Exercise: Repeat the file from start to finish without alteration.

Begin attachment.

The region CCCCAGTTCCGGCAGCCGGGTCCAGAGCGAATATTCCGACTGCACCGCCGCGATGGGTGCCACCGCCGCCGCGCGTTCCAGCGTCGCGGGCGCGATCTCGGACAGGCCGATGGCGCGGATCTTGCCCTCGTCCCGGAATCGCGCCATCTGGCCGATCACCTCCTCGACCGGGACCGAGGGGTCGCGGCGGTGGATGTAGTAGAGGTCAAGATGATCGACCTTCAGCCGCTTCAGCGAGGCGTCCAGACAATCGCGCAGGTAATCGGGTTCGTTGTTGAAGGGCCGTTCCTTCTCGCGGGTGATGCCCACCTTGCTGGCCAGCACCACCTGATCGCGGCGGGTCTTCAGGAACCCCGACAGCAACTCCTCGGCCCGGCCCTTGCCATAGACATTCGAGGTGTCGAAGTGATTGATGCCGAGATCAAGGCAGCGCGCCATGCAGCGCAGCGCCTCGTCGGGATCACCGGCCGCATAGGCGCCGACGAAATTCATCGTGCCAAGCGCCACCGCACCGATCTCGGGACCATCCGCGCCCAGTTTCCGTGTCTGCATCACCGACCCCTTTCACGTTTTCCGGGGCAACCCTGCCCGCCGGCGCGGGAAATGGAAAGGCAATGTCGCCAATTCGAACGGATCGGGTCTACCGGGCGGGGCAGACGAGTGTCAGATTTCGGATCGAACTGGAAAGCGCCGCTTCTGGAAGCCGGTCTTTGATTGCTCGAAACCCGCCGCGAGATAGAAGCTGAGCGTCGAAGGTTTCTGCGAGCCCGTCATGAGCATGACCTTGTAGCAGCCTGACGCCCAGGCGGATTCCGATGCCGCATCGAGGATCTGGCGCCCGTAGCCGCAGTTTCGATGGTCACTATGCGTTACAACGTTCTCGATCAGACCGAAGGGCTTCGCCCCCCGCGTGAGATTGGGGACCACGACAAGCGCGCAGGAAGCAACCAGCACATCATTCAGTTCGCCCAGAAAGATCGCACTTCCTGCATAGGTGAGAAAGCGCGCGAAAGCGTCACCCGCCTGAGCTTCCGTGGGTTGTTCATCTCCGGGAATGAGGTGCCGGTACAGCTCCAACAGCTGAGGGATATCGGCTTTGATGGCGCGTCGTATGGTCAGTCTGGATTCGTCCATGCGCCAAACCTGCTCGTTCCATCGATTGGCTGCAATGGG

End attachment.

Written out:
The region CCCCAGTTCCGGCAGCCGGGTCCAGAGCGAATATTCCGACTGCACCGCCGCGATGGGTGCCACCGCCGCCGCGCGTTCCAGCGTCGCGGGCGCGATCTCGGACAGGCCGATGGCGCGGATCTTGCCCTCGTCCCGGAATCGCGCCATCTGGCCGATCACCTCCTCGACCGGGACCGAGGGGTCGCGGCGGTGGATGTAGTAGAGGTCAAGATGATCGACCTTCAGCCGCTTCAGCGAGGCGTCCAGACAATCGCGCAGGTAATCGGGTTCGTTGTTGAAGGGCCGTTCCTTCTCGCGGGTGATGCCCACCTTGCTGGCCAGCACCACCTGATCGCGGCGGGTCTTCAGGAACCCCGACAGCAACTCCTCGGCCCGGCCCTTGCCATAGACATTCGAGGTGTCGAAGTGATTGATGCCGAGATCAAGGCAGCGCGCCATGCAGCGCAGCGCCTCGTCGGGATCACCGGCCGCATAGGCGCCGACGAAATTCATCGTGCCAAGCGCCACCGCACCGATCTCGGGACCATCCGCGCCCAGTTTCCGTGTCTGCATCACCGACCCCTTTCACGTTTTCCGGGGCAACCCTGCCCGCCGGCGCGGGAAATGGAAAGGCAATGTCGCCAATTCGAACGGATCGGGTCTACCGGGCGGGGCAGACGAGTGTCAGATTTCGGATCGAACTGGAAAGCGCCGCTTCTGGAAGCCGGTCTTTGATTGCTCGAAACCCGCCGCGAGATAGAAGCTGAGCGTCGAAGGTTTCTGCGAGCCCGTCATGAGCATGACCTTGTAGCAGCCTGACGCCCAGGCGGATTCCGATGCCGCATCGAGGATCTGGCGCCCGTAGCCGCAGTTTCGATGGTCACTATGCGTTACAACGTTCTCGATCAGACCGAAGGGCTTCGCCCCCCGCGTGAGATTGGGGACCACGACAAGCGCGCAGGAAGCAACCAGCACATCATTCAGTTCGCCCAGAAAGATCGCACTTCCTGCATAGGTGAGAAAGCGCGCGAAAGCGTCACCCGCCTGAGCTTCCGTGGGTTGTTCATCTCCGGGAATGAGGTGCCGGTACAGCTCCAACAGCTGAGGGATATCGGCTTTGATGGCGCGTCGTATGGTCAGTCTGGATTCGTCCATGCGCCAAACCTGCTCGTTCCATCGATTGGCTGCAATGGG